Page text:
Separation of Church and State as Proposed by the Anabaptist Essay

3120 Words Oct 7th, 2013 13 Pages
LIBERTY THEOLOGICAL SEMINARY
LIBERTY UNIVERSITY

SEPERATION OF CHURCH AND STATE A NEEDED

REFORM PROPOSED BY THE ANABAPTISTS

SUBMITTED TO
DR. TIMOTHY McALHANEY
IN PARTIAL FULFILLMENT OF THE REQUIREMENTS FOR
CHHI 525 – HISTORY OF CHRISTIANITY 2
SECTION B13

BY DEAN GREGORY
STUDENT ID # XXXXXXXXXX

SUBMITTED ON
TUESDAY, MARCH 12, 2013

CONTENTS

INTRODUCTION 2 CHURCH AND STATE RELATIONS 2 THE BEGINNING 3 PRE-REFORMATION ABUSE 3 REFORMATION 4 POST-REFORMATION 8 CHURCH AND STATE SEPARATION 8 CONSLUSION 10 BIBLOGRAPHY 11

INTRODUCTION
Constantine changed the relationship between the church and the state from seeing the church as a threat to seeing the church as a way to bind a nation together.
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CHURCH AND STATE RELATIONS The church and state has had a changing relationship since the beginning of Christianity. This relationship at times was at odds with each other, but then worked together at different times. It can be related to a marriage in that during the honeymoon phase, each couple can be seen as trying to find out how to live with each other harmoniously. Then as time passes, there comes times when each couple faces struggles that puts them at odds with each other. The results from a long lasting marriage allow for each couple to handle certain tasks and allow the other to prosper.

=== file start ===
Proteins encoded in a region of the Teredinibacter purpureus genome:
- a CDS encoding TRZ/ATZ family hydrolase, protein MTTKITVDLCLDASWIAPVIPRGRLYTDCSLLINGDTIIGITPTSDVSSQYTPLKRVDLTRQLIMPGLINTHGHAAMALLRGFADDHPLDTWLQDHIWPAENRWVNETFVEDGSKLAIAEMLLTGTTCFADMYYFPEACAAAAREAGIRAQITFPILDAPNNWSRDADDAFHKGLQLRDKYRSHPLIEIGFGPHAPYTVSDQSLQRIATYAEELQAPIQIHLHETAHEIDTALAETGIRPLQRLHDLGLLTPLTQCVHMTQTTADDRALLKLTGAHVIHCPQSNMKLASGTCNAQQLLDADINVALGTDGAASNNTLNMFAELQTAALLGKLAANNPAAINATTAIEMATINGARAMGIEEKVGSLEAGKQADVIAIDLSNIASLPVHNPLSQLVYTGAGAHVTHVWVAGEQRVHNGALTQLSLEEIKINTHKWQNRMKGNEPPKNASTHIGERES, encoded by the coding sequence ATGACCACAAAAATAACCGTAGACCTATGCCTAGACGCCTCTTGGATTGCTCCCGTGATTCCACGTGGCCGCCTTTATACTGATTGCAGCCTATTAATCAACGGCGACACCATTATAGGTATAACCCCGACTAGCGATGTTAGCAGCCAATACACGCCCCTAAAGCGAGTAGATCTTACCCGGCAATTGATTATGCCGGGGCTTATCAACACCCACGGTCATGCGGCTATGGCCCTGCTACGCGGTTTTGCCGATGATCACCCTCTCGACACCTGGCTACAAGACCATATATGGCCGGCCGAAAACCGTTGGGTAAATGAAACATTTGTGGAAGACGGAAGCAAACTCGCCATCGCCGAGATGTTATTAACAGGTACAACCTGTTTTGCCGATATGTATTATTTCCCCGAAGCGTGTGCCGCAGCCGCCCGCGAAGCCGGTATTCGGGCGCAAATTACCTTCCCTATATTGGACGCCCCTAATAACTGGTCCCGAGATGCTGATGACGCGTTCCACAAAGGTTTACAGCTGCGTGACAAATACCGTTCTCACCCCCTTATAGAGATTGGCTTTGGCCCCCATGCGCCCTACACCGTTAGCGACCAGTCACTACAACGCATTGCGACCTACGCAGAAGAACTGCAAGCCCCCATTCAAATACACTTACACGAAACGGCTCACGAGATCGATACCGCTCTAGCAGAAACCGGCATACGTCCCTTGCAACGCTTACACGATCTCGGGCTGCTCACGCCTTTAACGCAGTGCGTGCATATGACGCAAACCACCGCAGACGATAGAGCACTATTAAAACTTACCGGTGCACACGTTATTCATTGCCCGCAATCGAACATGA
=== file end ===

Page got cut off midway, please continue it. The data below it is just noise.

THE BEGINNING Constantine can be seen as starting the honeymoon phase of the church and state relationship. Before Constantine, the church was under much persecution from the state as it was seen as a threat to the authority of the state. In 312, Constantine is reported to have had a “religious experience” before the battle of Milvian Bridge. Eventually in 313, Constantine persuaded Licinius to sign the “Edict of Malan” which allow the Christians freedom from persecution. The church would grow and the relationship with the state struggled to find balance as problems would soon arise from the combination of the church and state institutions. Klaassen writes of Constantine; “His actions of calling a council to

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